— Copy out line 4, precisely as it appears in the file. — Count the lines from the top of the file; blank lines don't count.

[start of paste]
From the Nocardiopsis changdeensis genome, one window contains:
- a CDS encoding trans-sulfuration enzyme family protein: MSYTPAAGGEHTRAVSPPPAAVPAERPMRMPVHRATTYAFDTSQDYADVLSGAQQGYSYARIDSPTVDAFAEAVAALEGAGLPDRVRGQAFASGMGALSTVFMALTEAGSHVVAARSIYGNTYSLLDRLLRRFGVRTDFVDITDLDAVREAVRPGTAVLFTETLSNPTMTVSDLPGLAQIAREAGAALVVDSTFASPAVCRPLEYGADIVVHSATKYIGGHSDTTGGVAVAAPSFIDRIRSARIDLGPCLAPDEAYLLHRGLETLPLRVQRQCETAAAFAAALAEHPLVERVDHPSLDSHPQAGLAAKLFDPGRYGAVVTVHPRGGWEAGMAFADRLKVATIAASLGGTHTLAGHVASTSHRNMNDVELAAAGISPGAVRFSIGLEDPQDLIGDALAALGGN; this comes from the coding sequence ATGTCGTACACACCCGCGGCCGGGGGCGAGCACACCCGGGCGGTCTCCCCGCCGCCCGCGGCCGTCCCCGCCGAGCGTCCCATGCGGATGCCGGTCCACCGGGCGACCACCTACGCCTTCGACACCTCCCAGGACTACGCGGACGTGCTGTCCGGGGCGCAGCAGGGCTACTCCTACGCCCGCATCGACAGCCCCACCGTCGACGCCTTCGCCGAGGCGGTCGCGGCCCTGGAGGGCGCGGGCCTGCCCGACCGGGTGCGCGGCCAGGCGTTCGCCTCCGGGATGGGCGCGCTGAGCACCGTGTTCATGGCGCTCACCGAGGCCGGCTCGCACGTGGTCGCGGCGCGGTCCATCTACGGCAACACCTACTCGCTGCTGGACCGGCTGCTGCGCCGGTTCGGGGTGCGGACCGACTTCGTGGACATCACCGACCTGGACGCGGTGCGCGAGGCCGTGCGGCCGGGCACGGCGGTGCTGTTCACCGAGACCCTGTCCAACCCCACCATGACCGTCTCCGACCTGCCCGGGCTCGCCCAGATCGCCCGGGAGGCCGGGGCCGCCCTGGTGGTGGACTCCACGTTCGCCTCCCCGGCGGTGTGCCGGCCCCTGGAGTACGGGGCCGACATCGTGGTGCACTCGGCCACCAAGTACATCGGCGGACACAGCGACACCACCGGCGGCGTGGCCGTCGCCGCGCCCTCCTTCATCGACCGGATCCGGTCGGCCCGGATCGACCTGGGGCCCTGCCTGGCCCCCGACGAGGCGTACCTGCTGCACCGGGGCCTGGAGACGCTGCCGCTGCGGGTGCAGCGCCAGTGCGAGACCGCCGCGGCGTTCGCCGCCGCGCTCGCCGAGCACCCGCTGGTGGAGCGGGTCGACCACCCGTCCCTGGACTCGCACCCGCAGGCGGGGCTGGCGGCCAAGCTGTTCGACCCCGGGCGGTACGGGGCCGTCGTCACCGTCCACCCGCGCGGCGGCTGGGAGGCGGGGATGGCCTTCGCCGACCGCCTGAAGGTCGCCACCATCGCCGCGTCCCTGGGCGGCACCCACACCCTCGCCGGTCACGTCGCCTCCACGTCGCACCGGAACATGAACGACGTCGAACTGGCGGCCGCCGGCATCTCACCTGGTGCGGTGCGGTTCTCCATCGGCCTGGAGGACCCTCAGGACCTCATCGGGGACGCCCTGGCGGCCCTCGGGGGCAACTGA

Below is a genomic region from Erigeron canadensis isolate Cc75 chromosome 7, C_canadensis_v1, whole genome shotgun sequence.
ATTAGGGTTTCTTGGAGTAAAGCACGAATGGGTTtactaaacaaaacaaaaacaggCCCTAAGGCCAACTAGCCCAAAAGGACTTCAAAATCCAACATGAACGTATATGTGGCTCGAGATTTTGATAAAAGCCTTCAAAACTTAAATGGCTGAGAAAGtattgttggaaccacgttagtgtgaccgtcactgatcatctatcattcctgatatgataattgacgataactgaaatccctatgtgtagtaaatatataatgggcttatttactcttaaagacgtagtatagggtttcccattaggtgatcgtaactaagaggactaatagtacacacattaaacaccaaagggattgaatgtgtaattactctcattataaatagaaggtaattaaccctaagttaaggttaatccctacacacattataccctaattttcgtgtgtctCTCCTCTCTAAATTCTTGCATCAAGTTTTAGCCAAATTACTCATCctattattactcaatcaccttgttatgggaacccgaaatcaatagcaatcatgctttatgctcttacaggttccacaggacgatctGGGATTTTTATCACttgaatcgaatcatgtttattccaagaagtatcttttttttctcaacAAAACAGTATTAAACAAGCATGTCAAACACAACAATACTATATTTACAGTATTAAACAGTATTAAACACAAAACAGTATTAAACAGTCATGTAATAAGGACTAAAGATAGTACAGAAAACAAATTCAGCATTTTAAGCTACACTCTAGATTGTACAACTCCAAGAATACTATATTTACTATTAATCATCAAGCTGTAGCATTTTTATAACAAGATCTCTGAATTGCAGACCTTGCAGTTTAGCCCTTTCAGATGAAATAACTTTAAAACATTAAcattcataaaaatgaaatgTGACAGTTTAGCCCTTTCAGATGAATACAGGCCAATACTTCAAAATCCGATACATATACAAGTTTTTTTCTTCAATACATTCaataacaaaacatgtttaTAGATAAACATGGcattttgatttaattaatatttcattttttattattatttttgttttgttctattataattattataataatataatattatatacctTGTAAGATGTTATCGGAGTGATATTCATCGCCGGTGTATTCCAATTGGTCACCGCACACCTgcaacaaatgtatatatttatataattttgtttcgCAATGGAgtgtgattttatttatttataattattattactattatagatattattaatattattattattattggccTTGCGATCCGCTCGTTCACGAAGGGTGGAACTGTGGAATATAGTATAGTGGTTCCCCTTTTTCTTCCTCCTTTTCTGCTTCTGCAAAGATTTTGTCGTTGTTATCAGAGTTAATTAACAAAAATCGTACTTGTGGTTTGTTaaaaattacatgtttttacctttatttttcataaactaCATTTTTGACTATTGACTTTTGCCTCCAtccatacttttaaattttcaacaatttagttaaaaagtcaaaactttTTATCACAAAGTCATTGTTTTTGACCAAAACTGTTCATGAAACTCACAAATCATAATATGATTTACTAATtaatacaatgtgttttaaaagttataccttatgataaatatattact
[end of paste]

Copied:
ATTAGGGTTTCTTGGAGTAAAGCACGAATGGGTTtactaaacaaaacaaaaacaggCCCTAAGGCCAACTAGCCCAAAAGGACTTCAAAATCCAACATGAACGTATATGTGGCTCGAGATTTTGATAAAAGCCTTCAAAACTTAAATGGCTGAGAAAGtattgttggaaccacgttagtgtgaccgtcactgatcatctatcattcctgatatgataattgacgataactgaaatccctatgtgtagtaaatatataatgggcttatttactcttaaagacgtagtatagggtttcccattaggtgatcgtaactaagaggactaatagtacacacattaaacaccaaagggattgaatgtgtaattactctcattataaatagaaggtaattaaccctaagttaaggttaatccctacacacattataccctaattttcgtgtgtctCTCCTCTCTAAATTCTTGCATCAAGTTTTAGCCAAATTACTCATCctattattactcaatcaccttgttatgggaacccgaaatcaatagcaatcatgctttatgctcttacaggttccacaggacgatctGGGATTTTTATCACttgaatcgaatcatgtttattccaagaagtatcttttttttctcaacAAAACAGTATTAAACAAGCATGTCAAACACAACAATACTATATTTACAGTATTAAACAGTATTAAACACAAAACAGTATTAAACAGTCATGTAATAAGGACTAAAGATAGTACAGAAAACAAATTCAGCATTTTAAGCTACACTCTAGATTGTACAACTCCAAGAATACTATATTTACTATTAATCATCAAGCTGTAGCATTTTTATAACAAGATCTCTGAATTGCAGACCTTGCAGTTTAGCCCTTTCAGATGAAATAACTTTAAAACATTAAcattcataaaaatgaaatgTGACAGTTTAGCCCTTTCAGATGAATACAGGCCAATACTTCAAAATCCGATACATATACAAGTTTTTTTCTTCAATACATTCaataacaaaacatgtttaTAGATAAACATGGcattttgatttaattaatatttcattttttattattatttttgttttgttctattataattattataataatataatattatatacctTGTAAGATGTTATCGGAGTGATATTCATCGCCGGTGTATTCCAATTGGTCACCGCACACCTgcaacaaatgtatatatttatataattttgtttcgCAATGGAgtgtgattttatttatttataattattattactattatagatattattaatattattattattattggccTTGCGATCCGCTCGTTCACGAAGGGTGGAACTGTGGAATATAGTATAGTGGTTCCCCTTTTTCTTCCTCCTTTTCTGCTTCTGCAAAGATTTTGTCGTTGTTATCAGAGTTAATTAACAAAAATCGTACTTGTGGTTTGTTaaaaattacatgtttttacctttatttttcataaactaCATTTTTGACTATTGACTTTTGCCTCCAtccatacttttaaattttcaacaatttagttaaaaagtcaaaactttTTATCACAAAGTCATTGTTTTTGACCAAAACTGTTCATGAAACTCACAAATCATAATATGATTTACTAATtaatacaatgtgttttaaaagttataccttatgataaatatattact